Steketee said city code requires that address numbers be visible from the street. Violators would not be fined, he said, but it is a risk to inhabitants in an emergency situation.
“You might think, ‘The postman knows where I’m located,’ and that’s great,” he said. “But when you call the ambulance or the fire department, you don’t want them having to figure out where you are.”
The issue arose during an otherwise routine fire-department training session last week.
“I try to get creative with fire drills to keep people interested and coming,” Steketee said. “I wanted to do address drills so they know exactly where they’re going when the call comes in.”
He said he decided to model the drill on a scavenger hunt.
“I went to some hard-to-find addresses in Hillsboro and marked the hydrant with the appropriate number,” he said. “I sent the firemen to that address, told them find the nearest hydrant and then radio me with the nearest number.”
If the volunteers found the correct hydrant for that location, they would be sent to the next address.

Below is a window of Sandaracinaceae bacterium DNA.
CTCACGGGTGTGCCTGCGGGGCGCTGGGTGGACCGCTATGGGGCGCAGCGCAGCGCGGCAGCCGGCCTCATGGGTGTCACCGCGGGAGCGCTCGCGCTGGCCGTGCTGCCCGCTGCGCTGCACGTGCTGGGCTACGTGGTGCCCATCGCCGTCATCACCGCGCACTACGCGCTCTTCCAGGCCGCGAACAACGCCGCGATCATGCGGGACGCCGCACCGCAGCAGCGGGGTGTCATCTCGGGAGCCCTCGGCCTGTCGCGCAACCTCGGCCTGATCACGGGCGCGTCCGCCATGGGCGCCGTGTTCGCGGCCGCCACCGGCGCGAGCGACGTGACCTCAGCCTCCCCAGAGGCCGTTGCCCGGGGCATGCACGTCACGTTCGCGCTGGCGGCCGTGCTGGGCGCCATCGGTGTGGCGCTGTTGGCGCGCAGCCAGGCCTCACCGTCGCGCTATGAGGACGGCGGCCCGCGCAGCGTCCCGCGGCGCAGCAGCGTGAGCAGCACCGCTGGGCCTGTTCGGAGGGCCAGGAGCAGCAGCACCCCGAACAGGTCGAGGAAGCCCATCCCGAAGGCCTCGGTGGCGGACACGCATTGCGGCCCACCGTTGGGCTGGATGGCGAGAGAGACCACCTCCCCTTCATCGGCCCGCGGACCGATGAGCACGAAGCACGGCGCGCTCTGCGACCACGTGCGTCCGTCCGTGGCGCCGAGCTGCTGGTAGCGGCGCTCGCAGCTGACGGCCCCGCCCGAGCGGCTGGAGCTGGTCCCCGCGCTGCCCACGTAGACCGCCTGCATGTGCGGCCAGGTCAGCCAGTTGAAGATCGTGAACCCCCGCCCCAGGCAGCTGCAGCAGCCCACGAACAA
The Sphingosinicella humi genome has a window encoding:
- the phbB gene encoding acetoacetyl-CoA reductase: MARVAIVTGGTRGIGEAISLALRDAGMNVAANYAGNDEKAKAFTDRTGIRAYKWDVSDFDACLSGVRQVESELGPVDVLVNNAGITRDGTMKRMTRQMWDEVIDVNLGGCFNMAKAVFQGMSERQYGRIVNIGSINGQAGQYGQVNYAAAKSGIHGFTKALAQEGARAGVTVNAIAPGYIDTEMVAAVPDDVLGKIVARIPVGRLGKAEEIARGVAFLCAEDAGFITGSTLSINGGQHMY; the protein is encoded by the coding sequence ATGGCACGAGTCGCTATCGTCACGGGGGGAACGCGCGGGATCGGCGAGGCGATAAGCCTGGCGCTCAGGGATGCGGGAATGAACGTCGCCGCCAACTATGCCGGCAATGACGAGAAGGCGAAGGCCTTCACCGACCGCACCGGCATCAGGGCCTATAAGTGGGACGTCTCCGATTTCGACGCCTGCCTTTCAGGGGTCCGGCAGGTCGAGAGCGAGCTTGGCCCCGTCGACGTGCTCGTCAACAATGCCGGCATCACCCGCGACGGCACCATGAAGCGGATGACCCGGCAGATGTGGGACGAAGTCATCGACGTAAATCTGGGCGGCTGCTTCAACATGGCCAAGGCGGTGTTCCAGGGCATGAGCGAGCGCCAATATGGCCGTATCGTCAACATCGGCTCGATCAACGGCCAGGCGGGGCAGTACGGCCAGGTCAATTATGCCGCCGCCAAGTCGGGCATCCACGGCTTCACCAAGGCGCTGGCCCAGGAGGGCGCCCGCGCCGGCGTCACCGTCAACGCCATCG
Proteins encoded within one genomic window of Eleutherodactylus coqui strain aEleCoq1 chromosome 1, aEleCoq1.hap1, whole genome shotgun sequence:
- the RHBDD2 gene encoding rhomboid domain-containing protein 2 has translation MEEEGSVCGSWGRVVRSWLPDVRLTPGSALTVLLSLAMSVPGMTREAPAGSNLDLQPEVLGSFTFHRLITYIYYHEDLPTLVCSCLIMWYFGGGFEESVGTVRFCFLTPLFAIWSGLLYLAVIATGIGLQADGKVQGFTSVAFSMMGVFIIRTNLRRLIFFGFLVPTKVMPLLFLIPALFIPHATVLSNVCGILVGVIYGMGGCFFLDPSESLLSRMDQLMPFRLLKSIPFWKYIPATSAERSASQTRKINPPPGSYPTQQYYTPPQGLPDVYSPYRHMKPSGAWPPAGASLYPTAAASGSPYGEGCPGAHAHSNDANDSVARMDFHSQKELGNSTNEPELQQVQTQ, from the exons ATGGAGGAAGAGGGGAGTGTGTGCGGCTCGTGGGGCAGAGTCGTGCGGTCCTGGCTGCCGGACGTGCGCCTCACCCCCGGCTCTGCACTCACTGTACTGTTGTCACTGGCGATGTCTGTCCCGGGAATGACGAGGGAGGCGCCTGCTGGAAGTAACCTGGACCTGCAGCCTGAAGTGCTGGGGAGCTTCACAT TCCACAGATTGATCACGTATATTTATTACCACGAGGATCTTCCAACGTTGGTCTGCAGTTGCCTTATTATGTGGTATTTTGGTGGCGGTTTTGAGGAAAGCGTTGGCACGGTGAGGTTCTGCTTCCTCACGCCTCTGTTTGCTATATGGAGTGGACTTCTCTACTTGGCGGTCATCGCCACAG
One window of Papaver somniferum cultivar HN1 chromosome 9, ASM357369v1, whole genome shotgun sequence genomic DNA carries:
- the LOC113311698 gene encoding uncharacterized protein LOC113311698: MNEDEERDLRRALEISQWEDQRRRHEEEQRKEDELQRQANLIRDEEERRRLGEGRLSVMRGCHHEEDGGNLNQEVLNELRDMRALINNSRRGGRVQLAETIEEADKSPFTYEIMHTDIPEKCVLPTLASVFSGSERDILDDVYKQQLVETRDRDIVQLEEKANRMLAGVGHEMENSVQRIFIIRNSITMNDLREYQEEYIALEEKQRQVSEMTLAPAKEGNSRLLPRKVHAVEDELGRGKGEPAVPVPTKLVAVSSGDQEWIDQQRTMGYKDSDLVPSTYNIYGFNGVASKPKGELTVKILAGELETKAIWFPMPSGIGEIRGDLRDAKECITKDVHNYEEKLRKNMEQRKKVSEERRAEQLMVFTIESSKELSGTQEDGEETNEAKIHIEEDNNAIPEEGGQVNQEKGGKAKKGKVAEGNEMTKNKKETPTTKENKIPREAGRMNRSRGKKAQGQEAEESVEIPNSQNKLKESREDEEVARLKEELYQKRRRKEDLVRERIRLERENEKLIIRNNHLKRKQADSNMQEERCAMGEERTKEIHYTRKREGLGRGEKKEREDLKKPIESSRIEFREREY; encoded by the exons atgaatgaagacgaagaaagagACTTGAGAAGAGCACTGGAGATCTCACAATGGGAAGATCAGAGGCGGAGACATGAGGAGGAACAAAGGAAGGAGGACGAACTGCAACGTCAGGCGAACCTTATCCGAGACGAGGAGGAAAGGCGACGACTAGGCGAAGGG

“That exercise flushed out a problem in Hillsboro—there are lots of places that don’t have an address posted on their building,” Steketee said. “It’s a good idea to have those addresses posted where somebody can plainly see it.”
Steketee added that the exercise revealed that one commercial building had the wrong address posted.
“I’ll be visiting with that business owner to get that corrected,’” he said. “That was a tough one, but I wanted to let (firefighters) know there are going to be addresses like that.”
Steketee said addresses on commercial buildings are important because you never know who will report a problem.
“If there’s an emergency, it’s not always people who live here in Hillsboro that are reporting the emergency,” he said. “While most of the people who live here in Hillsboro would know that it’s XYZ?company, the visitor wouldn’t know that. All they’re going to do is look for an address and say, ‘This is where I am.’”
In an emergency, Steketee said, every second counts.
“If it confuses emergency services, that’s a problem. There are precious moments that we have to respond.”